I needed just a few more Christmas cards and I wanted a bit of a challenge, so I looked online for techniques I hadn't tried. This faux letterpress technique was featured on a Jennifer McGuire video. It is similar to inking up an embossing folder to get a colored impression. The difference is that you layer up two or three die cuts and add a bottom layer of the same design cut from vellum. Then you ink up the vellum, place the stacked images on watercolor paper, and run it through your die cut machine using the embossing stack of plates. The process leaves the inked words deeply etched in the watercolor paper. This was my first attempt:
I used the LARGE SENTIMENTAL MERRY CHRISTMAS die 99804. I cut it three times from thin white cardstock and once from vellum. I stacked up the images right side up using a glue pen with the vellum layer on the bottom. I inked up the vellum with Lady Bug Memento dye ink. (Everything I read about this technique suggested that dye ink is the best for this purpose.) I carefully placed the words ink side down on a piece of watercolor paper and set up my die cut machine plates for embossing. After running this through the machine, I peeled off the die cut stack revealing the words pressed into the paper. I trimmed it a bit smaller than the notecard and added strips of washi tape before adhering it to the notecard. I added a red gem to dot the "i".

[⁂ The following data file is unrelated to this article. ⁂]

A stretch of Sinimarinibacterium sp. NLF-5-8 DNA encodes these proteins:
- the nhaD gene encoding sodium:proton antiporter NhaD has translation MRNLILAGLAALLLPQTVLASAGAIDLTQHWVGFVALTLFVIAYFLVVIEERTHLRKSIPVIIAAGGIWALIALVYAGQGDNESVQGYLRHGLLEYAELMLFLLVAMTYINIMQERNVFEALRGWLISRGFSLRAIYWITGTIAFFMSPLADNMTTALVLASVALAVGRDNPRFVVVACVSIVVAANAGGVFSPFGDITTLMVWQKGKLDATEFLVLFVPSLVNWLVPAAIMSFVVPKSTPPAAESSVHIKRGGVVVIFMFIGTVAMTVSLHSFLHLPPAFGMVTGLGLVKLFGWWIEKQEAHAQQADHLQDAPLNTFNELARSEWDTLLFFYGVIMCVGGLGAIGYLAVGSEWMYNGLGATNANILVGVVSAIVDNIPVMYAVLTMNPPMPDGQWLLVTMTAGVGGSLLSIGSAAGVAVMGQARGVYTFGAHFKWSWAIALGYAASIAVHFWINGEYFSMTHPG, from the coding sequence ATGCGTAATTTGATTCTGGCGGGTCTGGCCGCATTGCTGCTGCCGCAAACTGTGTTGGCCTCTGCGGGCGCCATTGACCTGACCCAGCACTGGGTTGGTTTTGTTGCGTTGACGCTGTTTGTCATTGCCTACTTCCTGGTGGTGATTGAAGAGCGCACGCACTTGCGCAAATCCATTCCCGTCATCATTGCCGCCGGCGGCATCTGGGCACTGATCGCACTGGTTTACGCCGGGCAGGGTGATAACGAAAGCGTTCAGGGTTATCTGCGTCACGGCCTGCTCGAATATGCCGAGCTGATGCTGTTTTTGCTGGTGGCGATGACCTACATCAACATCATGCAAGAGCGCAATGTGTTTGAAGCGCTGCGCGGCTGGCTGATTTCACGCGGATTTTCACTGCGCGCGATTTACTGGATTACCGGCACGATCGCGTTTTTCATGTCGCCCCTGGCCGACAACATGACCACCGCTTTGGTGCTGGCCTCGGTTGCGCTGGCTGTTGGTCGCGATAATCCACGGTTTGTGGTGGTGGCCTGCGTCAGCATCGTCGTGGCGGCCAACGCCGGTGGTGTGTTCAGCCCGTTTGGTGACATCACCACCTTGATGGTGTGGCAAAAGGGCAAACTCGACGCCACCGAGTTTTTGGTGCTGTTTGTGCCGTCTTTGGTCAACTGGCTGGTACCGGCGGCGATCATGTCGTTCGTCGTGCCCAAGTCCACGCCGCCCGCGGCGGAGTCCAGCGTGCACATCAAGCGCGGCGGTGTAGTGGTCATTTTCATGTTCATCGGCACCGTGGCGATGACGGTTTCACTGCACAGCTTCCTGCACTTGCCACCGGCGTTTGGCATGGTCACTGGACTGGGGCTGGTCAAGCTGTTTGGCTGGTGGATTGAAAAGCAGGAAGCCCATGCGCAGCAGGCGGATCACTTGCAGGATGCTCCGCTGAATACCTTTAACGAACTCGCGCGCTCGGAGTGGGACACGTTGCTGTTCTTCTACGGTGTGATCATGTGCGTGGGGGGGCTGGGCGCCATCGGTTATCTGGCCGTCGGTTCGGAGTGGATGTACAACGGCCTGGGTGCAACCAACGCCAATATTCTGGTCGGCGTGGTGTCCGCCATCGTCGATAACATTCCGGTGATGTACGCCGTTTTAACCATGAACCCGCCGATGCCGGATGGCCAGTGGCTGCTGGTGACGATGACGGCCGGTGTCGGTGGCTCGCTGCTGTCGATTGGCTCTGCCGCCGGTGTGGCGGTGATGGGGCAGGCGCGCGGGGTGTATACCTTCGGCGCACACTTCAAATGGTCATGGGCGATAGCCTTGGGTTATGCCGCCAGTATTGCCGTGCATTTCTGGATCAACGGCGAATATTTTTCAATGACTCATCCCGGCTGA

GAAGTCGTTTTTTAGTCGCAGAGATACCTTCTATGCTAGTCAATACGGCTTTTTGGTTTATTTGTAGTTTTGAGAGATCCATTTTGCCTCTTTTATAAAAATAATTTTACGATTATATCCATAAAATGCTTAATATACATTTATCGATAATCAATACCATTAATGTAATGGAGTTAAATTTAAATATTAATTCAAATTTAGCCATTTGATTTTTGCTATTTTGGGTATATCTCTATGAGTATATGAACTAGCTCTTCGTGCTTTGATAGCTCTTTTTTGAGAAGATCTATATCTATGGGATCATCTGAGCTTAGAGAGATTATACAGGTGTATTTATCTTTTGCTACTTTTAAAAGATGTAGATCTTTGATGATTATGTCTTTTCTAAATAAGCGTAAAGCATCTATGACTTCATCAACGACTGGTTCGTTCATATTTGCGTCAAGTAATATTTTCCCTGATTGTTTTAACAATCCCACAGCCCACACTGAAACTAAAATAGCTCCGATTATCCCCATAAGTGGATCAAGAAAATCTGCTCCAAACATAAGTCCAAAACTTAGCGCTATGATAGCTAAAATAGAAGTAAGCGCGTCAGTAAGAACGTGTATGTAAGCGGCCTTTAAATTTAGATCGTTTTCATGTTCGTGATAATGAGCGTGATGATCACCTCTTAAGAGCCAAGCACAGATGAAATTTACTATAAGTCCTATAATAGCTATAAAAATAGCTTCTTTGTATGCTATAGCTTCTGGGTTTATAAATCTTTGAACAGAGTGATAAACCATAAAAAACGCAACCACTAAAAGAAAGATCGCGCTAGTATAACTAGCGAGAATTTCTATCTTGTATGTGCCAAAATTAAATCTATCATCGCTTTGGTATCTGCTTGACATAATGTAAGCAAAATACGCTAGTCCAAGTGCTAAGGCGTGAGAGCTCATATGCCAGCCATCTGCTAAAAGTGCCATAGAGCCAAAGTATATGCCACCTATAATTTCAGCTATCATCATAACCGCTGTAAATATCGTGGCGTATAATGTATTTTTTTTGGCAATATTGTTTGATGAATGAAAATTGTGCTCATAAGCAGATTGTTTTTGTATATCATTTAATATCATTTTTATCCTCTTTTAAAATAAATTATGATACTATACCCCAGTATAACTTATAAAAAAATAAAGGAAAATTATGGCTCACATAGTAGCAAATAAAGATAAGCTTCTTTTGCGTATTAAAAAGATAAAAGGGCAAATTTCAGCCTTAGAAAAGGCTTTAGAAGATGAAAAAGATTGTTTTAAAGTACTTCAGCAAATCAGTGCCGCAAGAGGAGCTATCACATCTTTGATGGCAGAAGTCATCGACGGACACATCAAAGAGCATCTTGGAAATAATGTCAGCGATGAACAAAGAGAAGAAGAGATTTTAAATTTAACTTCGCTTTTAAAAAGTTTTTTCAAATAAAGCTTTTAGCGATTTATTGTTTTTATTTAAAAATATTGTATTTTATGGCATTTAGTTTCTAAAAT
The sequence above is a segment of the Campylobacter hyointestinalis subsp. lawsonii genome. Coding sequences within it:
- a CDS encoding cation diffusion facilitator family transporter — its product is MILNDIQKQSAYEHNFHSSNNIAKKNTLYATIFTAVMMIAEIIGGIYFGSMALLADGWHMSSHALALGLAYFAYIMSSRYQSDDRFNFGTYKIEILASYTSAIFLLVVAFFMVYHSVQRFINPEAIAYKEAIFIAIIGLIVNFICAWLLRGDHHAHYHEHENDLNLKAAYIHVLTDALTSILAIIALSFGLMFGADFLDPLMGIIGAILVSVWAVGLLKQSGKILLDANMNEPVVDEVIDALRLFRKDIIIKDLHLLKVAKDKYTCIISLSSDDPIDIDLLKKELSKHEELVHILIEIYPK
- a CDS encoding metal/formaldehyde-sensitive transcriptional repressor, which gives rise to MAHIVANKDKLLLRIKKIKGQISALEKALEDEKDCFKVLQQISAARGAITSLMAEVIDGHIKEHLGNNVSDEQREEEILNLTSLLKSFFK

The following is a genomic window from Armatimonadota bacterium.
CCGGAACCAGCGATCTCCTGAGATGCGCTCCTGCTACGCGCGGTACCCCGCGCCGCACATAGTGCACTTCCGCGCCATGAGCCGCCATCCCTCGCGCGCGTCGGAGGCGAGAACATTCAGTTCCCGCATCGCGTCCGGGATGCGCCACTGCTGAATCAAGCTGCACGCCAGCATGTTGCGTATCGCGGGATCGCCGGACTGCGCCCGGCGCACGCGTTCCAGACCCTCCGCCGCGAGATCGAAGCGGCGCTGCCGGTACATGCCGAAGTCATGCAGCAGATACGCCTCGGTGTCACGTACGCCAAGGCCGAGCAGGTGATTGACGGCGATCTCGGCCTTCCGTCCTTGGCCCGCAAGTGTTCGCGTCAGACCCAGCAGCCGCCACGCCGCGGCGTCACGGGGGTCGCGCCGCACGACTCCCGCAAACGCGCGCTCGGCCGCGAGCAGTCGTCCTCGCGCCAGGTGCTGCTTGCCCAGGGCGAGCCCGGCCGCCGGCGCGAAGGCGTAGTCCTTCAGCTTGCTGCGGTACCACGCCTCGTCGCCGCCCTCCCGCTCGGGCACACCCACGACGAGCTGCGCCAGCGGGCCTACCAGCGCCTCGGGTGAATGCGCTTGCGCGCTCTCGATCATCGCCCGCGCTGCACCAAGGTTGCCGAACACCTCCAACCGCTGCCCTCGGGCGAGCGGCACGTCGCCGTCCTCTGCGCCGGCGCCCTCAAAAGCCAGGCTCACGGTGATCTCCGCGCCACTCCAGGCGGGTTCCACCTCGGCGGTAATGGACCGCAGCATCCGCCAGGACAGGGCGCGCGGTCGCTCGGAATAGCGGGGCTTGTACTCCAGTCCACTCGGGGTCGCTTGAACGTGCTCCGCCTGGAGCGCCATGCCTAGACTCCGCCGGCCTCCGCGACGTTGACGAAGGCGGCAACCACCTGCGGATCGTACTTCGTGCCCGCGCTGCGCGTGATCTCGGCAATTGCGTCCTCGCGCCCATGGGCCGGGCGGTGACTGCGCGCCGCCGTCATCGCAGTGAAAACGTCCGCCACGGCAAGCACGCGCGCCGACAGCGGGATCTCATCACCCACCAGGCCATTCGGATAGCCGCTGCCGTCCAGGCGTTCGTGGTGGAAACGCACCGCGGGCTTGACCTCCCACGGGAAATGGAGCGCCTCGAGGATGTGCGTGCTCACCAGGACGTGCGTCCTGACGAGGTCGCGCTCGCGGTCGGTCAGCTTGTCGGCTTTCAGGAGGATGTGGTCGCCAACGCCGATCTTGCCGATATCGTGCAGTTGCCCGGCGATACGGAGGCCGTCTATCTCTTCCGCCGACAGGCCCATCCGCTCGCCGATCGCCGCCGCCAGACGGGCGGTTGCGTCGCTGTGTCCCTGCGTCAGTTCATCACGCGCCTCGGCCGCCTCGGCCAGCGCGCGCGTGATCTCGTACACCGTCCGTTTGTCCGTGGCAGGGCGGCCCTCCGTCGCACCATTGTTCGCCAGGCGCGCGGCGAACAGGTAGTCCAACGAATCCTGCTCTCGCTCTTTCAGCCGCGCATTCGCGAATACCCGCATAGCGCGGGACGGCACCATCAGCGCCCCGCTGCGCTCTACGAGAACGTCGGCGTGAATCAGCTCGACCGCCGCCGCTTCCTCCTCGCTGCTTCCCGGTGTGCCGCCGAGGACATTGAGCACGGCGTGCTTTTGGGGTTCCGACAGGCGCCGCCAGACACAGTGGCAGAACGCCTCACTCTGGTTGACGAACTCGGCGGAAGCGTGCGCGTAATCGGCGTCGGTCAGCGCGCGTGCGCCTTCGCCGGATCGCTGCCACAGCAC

I re-inked the words using Ancient Page Aegean Blue dye ink for a second card. (The word stack is reusable. I made two more cards after these two and the stack is still good to use more times.)
I was curious to see how this technique would work with other images. I used the DECORATIVE POINSETTIA TRIMMING die 99865 (two layers of cardstock with one vellum layer) with Festive Berries Distress Ink.
And then--TALL PINE die 99848 and Distress Evergreen Bough ink.
Because these images were more detailed, and they tore when removing them, I wasn't able to get multiple impressions from each stack. I think that if I lightly misted the paper with water I might get a different result with a deeper, smoother, and inkier image with less stress on the paper. Think you might try this technique? I'm already thinking ahead to valentines and hearts...